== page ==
Pristine Grace

Everything Is For the Best
by Charles Spurgeon
Everything Is For the Best

Note: I came across this while reading one of Mr. Spurgeon’s sermons in which he dealt with the subject of NEEDLESS ANXIETY; his text was Matthew 6:33. The story he related happened toward the end of the reign of “Bloody” Queen Mary, who had many of the saints of God burned at the stake. - Jim Byrd

    We do not know what is best for us. It is sometimes very much better for us to suffer loss and disappointment than to obtain gain and prosperity. When that eminent servant of God, Mr. Gilpin, was arrested to be brought up to London to be tried for preaching the gospel, his captors made mirth of his frequent remark, “Everything is for the best.”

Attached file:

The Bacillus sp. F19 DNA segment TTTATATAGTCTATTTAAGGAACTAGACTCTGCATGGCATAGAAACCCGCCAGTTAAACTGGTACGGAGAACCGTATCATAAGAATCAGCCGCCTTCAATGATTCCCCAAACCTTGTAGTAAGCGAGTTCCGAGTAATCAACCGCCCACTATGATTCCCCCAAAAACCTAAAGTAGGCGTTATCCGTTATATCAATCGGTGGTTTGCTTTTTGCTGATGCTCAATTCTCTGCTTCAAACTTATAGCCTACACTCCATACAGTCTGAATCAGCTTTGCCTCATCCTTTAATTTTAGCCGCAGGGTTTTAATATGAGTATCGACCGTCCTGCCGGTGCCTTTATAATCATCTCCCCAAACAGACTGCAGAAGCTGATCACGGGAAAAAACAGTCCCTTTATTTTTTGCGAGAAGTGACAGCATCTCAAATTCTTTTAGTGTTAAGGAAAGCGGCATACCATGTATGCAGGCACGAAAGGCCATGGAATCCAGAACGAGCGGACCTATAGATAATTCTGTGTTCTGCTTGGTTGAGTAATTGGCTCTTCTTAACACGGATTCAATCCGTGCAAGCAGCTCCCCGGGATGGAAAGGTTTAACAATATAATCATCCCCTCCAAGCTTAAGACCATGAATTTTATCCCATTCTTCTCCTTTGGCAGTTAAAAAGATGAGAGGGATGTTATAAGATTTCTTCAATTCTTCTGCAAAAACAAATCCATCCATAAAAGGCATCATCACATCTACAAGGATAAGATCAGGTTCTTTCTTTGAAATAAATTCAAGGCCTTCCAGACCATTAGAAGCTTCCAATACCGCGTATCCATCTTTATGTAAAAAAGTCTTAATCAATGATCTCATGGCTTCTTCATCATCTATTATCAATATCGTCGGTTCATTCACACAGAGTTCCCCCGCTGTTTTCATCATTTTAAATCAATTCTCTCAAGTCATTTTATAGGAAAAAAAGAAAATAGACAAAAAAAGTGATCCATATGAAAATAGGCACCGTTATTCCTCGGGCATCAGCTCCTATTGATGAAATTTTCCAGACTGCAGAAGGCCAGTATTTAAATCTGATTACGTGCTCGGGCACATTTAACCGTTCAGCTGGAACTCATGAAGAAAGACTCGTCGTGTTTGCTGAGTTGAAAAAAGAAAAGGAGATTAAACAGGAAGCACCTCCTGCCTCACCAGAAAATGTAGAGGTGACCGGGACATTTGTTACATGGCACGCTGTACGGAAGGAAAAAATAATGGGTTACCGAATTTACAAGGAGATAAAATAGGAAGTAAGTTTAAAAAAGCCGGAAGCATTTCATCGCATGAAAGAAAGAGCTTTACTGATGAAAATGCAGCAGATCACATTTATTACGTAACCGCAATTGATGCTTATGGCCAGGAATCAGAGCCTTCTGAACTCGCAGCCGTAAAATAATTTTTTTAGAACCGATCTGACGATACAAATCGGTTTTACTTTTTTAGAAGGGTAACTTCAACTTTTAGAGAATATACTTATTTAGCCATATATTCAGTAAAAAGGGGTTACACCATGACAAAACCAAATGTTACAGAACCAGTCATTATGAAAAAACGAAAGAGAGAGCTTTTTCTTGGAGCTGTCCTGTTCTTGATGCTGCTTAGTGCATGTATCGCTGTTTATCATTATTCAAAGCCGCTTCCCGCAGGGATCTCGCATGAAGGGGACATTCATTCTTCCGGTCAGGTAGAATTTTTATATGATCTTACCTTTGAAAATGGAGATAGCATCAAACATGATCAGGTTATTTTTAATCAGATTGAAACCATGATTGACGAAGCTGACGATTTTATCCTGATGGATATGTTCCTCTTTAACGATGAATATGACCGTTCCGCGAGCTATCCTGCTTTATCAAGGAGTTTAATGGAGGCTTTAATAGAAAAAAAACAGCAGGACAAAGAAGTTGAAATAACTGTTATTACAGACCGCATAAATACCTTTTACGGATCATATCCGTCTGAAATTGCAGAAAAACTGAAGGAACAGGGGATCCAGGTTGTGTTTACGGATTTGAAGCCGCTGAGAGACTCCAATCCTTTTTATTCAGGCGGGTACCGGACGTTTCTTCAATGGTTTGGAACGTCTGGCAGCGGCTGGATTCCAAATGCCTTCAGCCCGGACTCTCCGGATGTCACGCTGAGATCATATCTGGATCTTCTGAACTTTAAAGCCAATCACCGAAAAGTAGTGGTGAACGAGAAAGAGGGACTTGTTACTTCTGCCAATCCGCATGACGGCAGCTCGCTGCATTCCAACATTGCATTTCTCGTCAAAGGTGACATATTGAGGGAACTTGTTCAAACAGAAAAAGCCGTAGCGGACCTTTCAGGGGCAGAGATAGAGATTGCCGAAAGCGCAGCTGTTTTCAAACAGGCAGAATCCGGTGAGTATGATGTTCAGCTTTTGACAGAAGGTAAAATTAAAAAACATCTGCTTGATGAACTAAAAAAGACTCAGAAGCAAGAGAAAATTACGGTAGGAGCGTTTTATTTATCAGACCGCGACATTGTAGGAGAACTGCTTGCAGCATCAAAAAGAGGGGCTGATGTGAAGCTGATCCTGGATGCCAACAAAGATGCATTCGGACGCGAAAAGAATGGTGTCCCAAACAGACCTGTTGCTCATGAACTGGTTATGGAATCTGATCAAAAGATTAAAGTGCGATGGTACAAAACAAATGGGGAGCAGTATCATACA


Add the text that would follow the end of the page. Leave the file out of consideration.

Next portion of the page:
When he fell from his horse and broke his leg, they were especially merry about it; but the good man quietly remarked, “I have no doubt that even this painful accident will prove to be a blessing.” And so it was; for, since he could not travel quickly, the journey was prolonged, and he arrived at London some days later than had been expected. When they reached as far as Highgate (north of London), they heard the bells ringing merrily in the city down below. They asked the meaning, and were told, “Queen Mary is dead, and there will be no more burnings of Protestants.” “Ah!” said Gilpin, “you see it is all for the best.” It is a blessing to break a leg if life is saved by it. How often our calamities are our preservatives! A lesser evil may ward off a greater.